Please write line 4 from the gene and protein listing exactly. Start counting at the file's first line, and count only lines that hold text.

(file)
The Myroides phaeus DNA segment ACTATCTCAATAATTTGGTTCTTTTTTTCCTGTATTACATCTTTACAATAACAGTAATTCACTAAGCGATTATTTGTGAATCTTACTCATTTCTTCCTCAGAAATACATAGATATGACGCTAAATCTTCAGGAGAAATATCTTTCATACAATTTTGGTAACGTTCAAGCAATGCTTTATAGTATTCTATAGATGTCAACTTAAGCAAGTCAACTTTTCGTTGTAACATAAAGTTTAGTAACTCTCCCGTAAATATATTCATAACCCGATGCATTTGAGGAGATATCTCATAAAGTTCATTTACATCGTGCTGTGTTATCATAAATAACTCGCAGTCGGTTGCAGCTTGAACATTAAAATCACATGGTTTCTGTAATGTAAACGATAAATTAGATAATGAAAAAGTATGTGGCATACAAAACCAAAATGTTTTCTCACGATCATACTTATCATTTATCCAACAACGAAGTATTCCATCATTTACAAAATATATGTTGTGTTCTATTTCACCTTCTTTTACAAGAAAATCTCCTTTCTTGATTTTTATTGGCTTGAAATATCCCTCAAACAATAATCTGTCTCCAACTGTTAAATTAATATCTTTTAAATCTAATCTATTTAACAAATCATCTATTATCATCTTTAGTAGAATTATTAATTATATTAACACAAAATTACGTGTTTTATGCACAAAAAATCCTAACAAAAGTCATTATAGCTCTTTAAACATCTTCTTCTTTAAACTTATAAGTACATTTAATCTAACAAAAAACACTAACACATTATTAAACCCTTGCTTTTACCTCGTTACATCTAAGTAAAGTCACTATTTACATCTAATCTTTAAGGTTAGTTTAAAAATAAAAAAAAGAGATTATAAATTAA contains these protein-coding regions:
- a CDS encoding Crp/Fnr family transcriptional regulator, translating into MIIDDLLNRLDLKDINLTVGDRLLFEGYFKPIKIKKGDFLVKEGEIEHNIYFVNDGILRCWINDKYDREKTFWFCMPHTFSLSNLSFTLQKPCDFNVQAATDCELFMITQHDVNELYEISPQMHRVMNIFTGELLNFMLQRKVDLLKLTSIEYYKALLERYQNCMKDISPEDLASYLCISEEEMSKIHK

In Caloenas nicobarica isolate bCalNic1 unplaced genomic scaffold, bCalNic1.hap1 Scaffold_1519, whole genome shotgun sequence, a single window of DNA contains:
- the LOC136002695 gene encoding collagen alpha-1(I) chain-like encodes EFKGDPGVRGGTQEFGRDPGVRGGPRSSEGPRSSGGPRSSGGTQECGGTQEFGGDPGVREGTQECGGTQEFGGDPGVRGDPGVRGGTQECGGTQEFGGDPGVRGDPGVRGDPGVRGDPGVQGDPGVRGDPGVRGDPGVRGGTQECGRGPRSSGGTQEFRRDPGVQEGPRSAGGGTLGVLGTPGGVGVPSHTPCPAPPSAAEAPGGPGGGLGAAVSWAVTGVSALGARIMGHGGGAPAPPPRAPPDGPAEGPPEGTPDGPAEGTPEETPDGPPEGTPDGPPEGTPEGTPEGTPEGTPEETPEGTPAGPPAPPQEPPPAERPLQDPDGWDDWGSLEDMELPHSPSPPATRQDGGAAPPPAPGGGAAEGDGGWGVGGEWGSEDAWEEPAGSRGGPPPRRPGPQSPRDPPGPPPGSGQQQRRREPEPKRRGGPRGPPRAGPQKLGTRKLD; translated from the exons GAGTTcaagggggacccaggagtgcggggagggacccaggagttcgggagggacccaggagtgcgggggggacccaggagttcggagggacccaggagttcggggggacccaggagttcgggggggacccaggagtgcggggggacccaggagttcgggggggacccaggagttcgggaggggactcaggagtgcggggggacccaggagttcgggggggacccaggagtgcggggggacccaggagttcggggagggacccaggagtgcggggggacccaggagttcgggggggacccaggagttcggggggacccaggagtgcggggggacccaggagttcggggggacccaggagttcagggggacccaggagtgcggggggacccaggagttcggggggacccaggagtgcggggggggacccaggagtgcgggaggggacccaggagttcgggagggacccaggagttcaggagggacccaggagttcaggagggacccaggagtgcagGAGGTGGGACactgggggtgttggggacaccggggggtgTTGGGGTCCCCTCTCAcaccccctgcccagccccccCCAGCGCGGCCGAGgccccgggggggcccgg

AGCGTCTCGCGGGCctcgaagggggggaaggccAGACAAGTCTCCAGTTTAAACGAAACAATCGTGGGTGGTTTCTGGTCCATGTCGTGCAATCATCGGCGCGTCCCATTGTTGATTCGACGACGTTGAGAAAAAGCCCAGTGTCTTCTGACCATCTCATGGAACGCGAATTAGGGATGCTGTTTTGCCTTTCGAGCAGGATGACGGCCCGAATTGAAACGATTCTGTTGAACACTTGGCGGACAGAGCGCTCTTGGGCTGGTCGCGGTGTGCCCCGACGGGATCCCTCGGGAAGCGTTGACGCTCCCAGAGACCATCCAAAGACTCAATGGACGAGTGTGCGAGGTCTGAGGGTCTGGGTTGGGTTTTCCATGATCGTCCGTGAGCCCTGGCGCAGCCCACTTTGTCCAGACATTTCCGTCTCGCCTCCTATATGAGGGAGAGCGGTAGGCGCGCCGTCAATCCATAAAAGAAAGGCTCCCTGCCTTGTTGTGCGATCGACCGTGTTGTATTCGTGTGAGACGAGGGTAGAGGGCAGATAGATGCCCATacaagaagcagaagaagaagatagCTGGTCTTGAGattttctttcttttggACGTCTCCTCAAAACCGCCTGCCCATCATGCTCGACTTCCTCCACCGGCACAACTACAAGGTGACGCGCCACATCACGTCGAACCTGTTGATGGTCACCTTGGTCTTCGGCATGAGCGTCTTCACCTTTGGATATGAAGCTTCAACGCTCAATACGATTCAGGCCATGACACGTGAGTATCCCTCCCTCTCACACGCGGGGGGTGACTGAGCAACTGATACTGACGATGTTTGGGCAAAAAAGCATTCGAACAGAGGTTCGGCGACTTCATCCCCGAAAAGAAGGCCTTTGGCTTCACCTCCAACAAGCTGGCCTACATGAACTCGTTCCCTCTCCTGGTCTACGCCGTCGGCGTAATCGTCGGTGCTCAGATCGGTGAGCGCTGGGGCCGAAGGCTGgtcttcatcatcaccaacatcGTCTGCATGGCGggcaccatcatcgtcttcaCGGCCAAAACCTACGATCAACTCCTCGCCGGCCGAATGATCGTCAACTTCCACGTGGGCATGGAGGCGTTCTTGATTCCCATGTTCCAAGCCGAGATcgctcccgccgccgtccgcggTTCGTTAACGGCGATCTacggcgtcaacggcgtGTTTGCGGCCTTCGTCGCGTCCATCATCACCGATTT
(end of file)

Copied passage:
- the LOC136002695 gene encoding collagen alpha-1(I) chain-like encodes EFKGDPGVRGGTQEFGRDPGVRGGPRSSEGPRSSGGPRSSGGTQECGGTQEFGGDPGVREGTQECGGTQEFGGDPGVRGDPGVRGGTQECGGTQEFGGDPGVRGDPGVRGDPGVRGDPGVQGDPGVRGDPGVRGDPGVRGGTQECGRGPRSSGGTQEFRRDPGVQEGPRSAGGGTLGVLGTPGGVGVPSHTPCPAPPSAAEAPGGPGGGLGAAVSWAVTGVSALGARIMGHGGGAPAPPPRAPPDGPAEGPPEGTPDGPAEGTPEETPDGPPEGTPDGPPEGTPEGTPEGTPEGTPEETPEGTPAGPPAPPQEPPPAERPLQDPDGWDDWGSLEDMELPHSPSPPATRQDGGAAPPPAPGGGAAEGDGGWGVGGEWGSEDAWEEPAGSRGGPPPRRPGPQSPRDPPGPPPGSGQQQRRREPEPKRRGGPRGPPRAGPQKLGTRKLD; translated from the exons GAGTTcaagggggacccaggagtgcggggagggacccaggagttcgggagggacccaggagtgcgggggggacccaggagttcggagggacccaggagttcggggggacccaggagttcgggggggacccaggagtgcggggggacccaggagttcgggggggacccaggagttcgggaggggactcaggagtgcggggggacccaggagttcgggggggacccaggagtgcggggggacccaggagttcggggagggacccaggagtgcggggggacccaggagttcgggggggacccaggagttcggggggacccaggagtgcggggggacccaggagttcggggggacccaggagttcagggggacccaggagtgcggggggacccaggagttcggggggacccaggagtgcggggggggacccaggagtgcgggaggggacccaggagttcgggagggacccaggagttcaggagggacccaggagttcaggagggacccaggagtgcagGAGGTGGGACactgggggtgttggggacaccggggggtgTTGGGGTCCCCTCTCAcaccccctgcccagccccccCCAGCGCGGCCGAGgccccgggggggcccgg